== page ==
Saturday , September 22 2018

Dates from a diminishing Souq Tamar

As we come to the end of the date harvest, many varieties of this delicious and healthy fruit are cheap and plentiful in the market. Along the streets and in gardens all over Kuwait you can see date palms hanging heavy with their golden bundles of fruit that are ready to be picked. Loaded with minerals, vitamins, carbohydrates and natural sugar that converts into instant energy, dates are one of nature’s most perfect foods.

Dates have always been a staple ingredient in the diet of people in this part of the world. In days gone by, bedouins used to exist, for the most part, on only a handful of dates a day, washed down with camel’s milk. Meat and rice were generally reserved for entertaining guests and for holidays and other special occasions. Kuwaiti pearl divers also consumed no more than a few dates and some glasses of strong black tea during their long, grueling working hours at sea from dawn to dusk.

As a non-perishable food for desert travellers, dried dates were invaluable. As a precious commodity, dates were transported and traded by Kuwaiti sailing ships traveling to India and Africa, thus serving as the basis for thriving international business empires long before the discovery of oil.

Many in the West are only familiar with the date in its dried form, often packed in small plastic trays and sold as a special food at Christmas time. But it is the fresh fruit with its combination of textures, consistencies and varied tastes that is truly an unequaled natural delicacy.

At some of the stalls in the fruit and vegetable section of the old Mubarakiya market you’ll find mountains of fresh dates piled high on big platters and packed into styrofoam crates. Exit this area and you’ll come to a small alley known as Souk Tamar, the Date Market, which is the oldest surviving section of the souk.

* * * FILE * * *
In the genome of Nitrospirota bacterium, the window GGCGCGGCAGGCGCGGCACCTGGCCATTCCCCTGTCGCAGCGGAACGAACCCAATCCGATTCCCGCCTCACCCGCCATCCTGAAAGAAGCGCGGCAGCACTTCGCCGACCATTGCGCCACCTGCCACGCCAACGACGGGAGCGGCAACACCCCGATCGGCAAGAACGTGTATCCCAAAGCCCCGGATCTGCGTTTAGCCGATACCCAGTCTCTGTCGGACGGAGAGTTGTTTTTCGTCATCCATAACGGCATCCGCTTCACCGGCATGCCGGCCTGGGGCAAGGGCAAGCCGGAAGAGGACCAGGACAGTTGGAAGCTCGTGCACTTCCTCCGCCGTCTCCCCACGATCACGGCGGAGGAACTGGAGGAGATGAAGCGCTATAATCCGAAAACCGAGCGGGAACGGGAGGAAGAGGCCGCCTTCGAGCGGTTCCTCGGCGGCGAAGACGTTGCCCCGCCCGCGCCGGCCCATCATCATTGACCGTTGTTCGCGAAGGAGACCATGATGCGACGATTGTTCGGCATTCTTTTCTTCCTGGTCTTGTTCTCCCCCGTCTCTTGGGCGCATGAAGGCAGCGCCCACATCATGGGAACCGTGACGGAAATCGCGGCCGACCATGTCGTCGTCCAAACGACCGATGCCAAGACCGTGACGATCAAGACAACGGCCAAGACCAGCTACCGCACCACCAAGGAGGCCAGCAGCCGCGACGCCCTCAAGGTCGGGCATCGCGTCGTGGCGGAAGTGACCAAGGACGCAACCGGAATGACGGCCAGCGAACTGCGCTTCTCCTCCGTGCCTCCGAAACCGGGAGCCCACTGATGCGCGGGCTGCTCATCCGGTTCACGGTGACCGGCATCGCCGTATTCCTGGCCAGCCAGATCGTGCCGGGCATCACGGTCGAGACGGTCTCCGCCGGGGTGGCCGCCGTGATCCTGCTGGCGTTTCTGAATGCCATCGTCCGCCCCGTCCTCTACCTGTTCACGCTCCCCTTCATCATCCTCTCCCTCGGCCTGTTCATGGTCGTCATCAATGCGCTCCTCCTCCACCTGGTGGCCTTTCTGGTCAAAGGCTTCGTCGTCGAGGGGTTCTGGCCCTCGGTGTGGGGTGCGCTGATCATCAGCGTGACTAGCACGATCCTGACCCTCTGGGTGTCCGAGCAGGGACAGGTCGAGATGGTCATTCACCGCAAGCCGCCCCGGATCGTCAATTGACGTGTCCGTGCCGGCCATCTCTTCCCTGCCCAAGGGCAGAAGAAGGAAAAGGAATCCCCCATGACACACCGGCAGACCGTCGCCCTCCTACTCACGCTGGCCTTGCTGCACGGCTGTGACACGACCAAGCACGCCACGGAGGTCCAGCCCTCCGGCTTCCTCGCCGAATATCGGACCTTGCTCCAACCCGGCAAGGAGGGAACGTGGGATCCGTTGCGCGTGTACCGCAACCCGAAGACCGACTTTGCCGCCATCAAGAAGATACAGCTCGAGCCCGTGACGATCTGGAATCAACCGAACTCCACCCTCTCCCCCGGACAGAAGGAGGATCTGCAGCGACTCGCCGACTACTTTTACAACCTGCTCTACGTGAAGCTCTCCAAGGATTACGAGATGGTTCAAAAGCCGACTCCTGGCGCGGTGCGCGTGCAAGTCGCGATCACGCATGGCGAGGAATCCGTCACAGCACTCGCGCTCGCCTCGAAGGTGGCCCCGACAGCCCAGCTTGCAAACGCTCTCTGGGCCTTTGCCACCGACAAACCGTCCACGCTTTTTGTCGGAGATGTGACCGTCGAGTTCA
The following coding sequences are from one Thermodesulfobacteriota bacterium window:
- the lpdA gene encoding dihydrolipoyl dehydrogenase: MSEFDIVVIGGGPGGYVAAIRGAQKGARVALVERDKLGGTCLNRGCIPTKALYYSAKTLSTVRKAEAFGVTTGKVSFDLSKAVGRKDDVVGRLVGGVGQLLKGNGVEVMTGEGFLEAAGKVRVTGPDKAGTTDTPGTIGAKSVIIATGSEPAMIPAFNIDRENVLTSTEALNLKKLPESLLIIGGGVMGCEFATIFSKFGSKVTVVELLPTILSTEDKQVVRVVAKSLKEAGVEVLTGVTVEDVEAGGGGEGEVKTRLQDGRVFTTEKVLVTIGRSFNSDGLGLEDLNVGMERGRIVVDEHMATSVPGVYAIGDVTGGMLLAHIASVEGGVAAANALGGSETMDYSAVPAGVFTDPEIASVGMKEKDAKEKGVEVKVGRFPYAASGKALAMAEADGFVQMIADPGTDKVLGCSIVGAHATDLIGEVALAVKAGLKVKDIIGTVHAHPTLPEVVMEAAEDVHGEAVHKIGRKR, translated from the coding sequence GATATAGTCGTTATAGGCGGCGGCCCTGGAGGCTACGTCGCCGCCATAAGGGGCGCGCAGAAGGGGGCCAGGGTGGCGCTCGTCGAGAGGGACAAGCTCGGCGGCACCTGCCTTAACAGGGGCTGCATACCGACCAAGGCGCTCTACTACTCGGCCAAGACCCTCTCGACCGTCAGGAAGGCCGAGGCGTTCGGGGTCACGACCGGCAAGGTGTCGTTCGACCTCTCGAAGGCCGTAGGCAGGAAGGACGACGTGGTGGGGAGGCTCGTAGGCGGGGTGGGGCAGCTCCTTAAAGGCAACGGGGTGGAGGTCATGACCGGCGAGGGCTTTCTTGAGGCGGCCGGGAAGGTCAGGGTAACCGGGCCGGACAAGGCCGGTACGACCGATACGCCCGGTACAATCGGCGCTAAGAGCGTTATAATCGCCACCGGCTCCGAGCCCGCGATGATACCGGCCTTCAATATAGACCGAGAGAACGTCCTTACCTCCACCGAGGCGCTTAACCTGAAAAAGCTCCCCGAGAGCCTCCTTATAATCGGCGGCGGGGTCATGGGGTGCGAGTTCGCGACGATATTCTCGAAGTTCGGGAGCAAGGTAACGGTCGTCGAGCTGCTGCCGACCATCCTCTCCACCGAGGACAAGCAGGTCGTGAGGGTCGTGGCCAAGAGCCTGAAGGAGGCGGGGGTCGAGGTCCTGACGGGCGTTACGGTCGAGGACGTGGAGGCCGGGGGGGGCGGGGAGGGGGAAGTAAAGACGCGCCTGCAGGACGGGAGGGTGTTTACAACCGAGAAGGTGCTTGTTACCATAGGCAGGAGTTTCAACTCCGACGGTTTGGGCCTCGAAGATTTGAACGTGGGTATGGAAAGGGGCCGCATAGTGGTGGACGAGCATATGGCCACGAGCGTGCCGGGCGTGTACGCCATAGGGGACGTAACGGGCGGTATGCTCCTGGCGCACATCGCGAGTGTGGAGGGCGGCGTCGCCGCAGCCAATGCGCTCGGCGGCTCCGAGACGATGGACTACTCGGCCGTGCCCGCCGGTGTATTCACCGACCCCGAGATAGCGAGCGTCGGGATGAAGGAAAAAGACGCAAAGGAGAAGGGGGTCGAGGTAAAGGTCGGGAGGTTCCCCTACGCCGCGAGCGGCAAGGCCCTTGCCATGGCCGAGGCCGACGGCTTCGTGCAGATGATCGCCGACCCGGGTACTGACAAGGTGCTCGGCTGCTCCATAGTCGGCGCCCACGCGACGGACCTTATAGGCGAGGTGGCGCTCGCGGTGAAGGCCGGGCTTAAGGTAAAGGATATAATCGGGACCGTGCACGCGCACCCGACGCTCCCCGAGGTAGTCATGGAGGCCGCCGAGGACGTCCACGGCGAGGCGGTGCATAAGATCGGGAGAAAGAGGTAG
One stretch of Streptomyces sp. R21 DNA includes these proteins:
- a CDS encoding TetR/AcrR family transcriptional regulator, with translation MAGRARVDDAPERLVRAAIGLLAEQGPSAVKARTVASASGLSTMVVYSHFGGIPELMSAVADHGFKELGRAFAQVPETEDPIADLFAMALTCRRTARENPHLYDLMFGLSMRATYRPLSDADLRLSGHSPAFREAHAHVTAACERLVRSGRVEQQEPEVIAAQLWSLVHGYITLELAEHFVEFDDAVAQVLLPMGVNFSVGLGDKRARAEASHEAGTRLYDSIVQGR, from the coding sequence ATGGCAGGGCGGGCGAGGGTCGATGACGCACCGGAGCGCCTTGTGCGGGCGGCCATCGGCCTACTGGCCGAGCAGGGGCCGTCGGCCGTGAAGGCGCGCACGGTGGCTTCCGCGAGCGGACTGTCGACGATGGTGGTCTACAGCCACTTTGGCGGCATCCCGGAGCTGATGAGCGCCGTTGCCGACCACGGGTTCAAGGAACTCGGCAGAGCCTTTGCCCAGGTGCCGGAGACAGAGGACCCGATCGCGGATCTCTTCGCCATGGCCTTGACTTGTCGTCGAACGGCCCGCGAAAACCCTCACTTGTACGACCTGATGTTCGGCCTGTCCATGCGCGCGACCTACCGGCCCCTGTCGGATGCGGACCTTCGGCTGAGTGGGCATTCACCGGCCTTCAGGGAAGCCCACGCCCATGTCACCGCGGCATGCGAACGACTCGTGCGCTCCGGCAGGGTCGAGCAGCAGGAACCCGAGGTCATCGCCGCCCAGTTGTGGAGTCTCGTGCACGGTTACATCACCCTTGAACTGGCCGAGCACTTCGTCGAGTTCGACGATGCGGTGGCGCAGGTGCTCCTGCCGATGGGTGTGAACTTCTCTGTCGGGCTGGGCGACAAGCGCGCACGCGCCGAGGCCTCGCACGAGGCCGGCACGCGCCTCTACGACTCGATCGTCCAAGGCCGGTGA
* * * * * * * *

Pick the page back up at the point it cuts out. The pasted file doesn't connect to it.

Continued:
Except for a couple of small shops that sold dried goods and spices, in this part of the market there used to be one date stall next to the other, all with glaring naked light bulbs suspended over the sweet and sticky stock. Now there are less date stalls in Souk Tamar and more shops selling clothes, fast food, and other merchandise.

“In the old days everyone used to come here to buy their dates. Now they can buy them in the supermarket or other convenient places, so business is bad and date shops are closing,” says one of the vendors.

Nevertheless, the date vendors still cheerfully offer plenty of free samples and are always willing to explain about the different types of dates. More than 600 types of dates are grown in the region, but there are usually just about a dozen favorite varieties available in the market. Most of the dates are either from Kuwait, Saudi Arabia, or Iran. The most popular are berhi and khlas which currently sell for KD 1.5 per kilo.

Some of the date varieties, like the red-colored khanezi and the large pale yellow sakari are relatively easy to recognise. The name sakari comes from the Arabic word for sugar and these Saudi dates do indeed have a very sugary flavor. When dried they have a hard, chewy consistency and an even more sugary taste. The berhi variety, on the other hand, has a distinctly honey-like flavor and a smooth, melt-in-your-mouth texture when fully ripe.

In this part of the world most date consumers are very partial to dates that are grown in their region. Kuwaitis tend to favor the khlas variety of dates which originally come from the Al Hasa oasis in Saudi Arabia and berhi from the Mandalli area of Iraq. Adding to their popularity is the fact that both varieties can be eaten in all stages of ripeness. Both varieties are now widely grown here.